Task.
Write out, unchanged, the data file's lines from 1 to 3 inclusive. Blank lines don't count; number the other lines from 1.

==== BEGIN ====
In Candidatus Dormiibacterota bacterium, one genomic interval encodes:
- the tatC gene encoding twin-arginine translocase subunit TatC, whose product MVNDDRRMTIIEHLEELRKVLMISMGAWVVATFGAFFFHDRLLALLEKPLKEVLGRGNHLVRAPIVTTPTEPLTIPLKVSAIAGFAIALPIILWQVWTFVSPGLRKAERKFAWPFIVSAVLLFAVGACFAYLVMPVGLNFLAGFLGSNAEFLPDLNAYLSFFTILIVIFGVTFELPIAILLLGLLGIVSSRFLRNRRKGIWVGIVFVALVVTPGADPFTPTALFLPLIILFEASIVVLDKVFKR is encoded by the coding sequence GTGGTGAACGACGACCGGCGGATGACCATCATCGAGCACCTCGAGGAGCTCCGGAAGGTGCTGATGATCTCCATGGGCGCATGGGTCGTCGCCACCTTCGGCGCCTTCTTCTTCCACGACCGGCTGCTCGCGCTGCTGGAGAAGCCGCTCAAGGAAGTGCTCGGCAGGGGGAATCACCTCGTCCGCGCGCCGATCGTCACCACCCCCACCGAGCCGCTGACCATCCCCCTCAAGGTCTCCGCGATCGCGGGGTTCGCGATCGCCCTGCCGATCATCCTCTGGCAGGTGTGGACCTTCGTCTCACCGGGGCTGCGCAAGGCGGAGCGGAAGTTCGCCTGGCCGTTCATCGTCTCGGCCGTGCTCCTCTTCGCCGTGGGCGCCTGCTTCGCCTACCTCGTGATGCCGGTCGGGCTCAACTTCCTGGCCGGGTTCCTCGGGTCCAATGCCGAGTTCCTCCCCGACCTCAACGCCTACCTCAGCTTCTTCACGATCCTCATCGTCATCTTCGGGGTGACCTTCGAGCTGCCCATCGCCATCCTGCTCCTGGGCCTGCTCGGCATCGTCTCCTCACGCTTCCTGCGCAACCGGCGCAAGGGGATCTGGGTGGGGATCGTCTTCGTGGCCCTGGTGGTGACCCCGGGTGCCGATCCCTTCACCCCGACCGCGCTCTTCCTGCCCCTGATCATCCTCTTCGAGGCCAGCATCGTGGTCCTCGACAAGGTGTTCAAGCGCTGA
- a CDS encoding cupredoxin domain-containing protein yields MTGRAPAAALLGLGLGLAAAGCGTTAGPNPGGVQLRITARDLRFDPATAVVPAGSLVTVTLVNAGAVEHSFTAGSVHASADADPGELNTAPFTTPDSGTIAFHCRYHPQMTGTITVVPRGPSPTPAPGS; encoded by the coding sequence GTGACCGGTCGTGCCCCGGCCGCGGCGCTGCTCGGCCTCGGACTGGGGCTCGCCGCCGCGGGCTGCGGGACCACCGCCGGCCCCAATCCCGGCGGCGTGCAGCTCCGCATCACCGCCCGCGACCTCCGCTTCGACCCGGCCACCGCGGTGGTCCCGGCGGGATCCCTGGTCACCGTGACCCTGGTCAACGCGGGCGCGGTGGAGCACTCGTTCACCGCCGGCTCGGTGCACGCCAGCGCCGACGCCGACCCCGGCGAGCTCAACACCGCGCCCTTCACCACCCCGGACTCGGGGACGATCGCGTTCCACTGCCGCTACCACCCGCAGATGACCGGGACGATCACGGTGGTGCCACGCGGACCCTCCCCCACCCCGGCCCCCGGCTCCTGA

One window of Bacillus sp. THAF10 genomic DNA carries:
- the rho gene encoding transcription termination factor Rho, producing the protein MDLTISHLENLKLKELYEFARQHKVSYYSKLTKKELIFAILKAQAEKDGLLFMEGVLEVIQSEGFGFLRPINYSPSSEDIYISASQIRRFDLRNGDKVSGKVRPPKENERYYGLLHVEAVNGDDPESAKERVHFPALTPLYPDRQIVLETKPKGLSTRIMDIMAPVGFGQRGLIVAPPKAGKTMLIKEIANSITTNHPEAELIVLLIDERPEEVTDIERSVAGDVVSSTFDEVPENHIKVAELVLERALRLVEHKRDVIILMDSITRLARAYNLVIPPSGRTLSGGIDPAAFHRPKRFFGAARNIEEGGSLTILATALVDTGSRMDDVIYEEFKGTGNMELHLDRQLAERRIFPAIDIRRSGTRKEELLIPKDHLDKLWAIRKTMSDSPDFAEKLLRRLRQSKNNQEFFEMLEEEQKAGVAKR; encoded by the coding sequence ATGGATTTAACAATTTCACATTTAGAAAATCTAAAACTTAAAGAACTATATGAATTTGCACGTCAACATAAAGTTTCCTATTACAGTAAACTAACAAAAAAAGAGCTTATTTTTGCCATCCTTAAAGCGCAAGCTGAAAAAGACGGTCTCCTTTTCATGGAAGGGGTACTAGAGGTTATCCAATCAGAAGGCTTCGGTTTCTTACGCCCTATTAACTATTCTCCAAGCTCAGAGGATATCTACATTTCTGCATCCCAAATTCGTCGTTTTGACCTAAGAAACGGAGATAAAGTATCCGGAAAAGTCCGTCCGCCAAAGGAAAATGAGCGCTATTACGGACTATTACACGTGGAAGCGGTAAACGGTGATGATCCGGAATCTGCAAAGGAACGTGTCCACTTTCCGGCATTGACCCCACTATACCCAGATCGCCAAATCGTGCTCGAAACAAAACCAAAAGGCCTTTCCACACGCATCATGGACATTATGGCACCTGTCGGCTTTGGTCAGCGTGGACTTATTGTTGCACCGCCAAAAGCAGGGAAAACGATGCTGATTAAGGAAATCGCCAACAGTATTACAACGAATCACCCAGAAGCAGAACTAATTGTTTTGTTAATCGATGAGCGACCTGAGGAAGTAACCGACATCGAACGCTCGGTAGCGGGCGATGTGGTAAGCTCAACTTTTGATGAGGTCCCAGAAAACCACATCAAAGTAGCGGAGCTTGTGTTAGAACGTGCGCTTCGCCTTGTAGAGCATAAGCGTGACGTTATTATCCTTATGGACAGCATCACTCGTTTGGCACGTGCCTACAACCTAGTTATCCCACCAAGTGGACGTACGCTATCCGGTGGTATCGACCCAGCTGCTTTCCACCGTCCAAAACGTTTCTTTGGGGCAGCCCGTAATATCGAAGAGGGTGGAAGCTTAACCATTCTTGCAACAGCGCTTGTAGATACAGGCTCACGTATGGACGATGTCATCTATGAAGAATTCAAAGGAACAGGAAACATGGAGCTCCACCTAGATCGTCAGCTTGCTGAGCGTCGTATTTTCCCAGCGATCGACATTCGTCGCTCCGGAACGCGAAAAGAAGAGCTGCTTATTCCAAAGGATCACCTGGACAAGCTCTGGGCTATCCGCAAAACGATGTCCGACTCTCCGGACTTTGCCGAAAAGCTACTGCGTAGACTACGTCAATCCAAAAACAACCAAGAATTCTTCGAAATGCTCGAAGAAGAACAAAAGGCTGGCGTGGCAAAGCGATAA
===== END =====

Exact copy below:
In Candidatus Dormiibacterota bacterium, one genomic interval encodes:
- the tatC gene encoding twin-arginine translocase subunit TatC, whose product MVNDDRRMTIIEHLEELRKVLMISMGAWVVATFGAFFFHDRLLALLEKPLKEVLGRGNHLVRAPIVTTPTEPLTIPLKVSAIAGFAIALPIILWQVWTFVSPGLRKAERKFAWPFIVSAVLLFAVGACFAYLVMPVGLNFLAGFLGSNAEFLPDLNAYLSFFTILIVIFGVTFELPIAILLLGLLGIVSSRFLRNRRKGIWVGIVFVALVVTPGADPFTPTALFLPLIILFEASIVVLDKVFKR is encoded by the coding sequence GTGGTGAACGACGACCGGCGGATGACCATCATCGAGCACCTCGAGGAGCTCCGGAAGGTGCTGATGATCTCCATGGGCGCATGGGTCGTCGCCACCTTCGGCGCCTTCTTCTTCCACGACCGGCTGCTCGCGCTGCTGGAGAAGCCGCTCAAGGAAGTGCTCGGCAGGGGGAATCACCTCGTCCGCGCGCCGATCGTCACCACCCCCACCGAGCCGCTGACCATCCCCCTCAAGGTCTCCGCGATCGCGGGGTTCGCGATCGCCCTGCCGATCATCCTCTGGCAGGTGTGGACCTTCGTCTCACCGGGGCTGCGCAAGGCGGAGCGGAAGTTCGCCTGGCCGTTCATCGTCTCGGCCGTGCTCCTCTTCGCCGTGGGCGCCTGCTTCGCCTACCTCGTGATGCCGGTCGGGCTCAACTTCCTGGCCGGGTTCCTCGGGTCCAATGCCGAGTTCCTCCCCGACCTCAACGCCTACCTCAGCTTCTTCACGATCCTCATCGTCATCTTCGGGGTGACCTTCGAGCTGCCCATCGCCATCCTGCTCCTGGGCCTGCTCGGCATCGTCTCCTCACGCTTCCTGCGCAACCGGCGCAAGGGGATCTGGGTGGGGATCGTCTTCGTGGCCCTGGTGGTGACCCCGGGTGCCGATCCCTTCACCCCGACCGCGCTCTTCCTGCCCCTGATCATCCTCTTCGAGGCCAGCATCGTGGTCCTCGACAAGGTGTTCAAGCGCTGA
- a CDS encoding cupredoxin domain-containing protein yields MTGRAPAAALLGLGLGLAAAGCGTTAGPNPGGVQLRITARDLRFDPATAVVPAGSLVTVTLVNAGAVEHSFTAGSVHASADADPGELNTAPFTTPDSGTIAFHCRYHPQMTGTITVVPRGPSPTPAPGS; encoded by the coding sequence GTGACCGGTCGTGCCCCGGCCGCGGCGCTGCTCGGCCTCGGACTGGGGCTCGCCGCCGCGGGCTGCGGGACCACCGCCGGCCCCAATCCCGGCGGCGTGCAGCTCCGCATCACCGCCCGCGACCTCCGCTTCGACCCGGCCACCGCGGTGGTCCCGGCGGGATCCCTGGTCACCGTGACCCTGGTCAACGCGGGCGCGGTGGAGCACTCGTTCACCGCCGGCTCGGTGCACGCCAGCGCCGACGCCGACCCCGGCGAGCTCAACACCGCGCCCTTCACCACCCCGGACTCGGGGACGATCGCGTTCCACTGCCGCTACCACCCGCAGATGACCGGGACGATCACGGTGGTGCCACGCGGACCCTCCCCCACCCCGGCCCCCGGCTCCTGA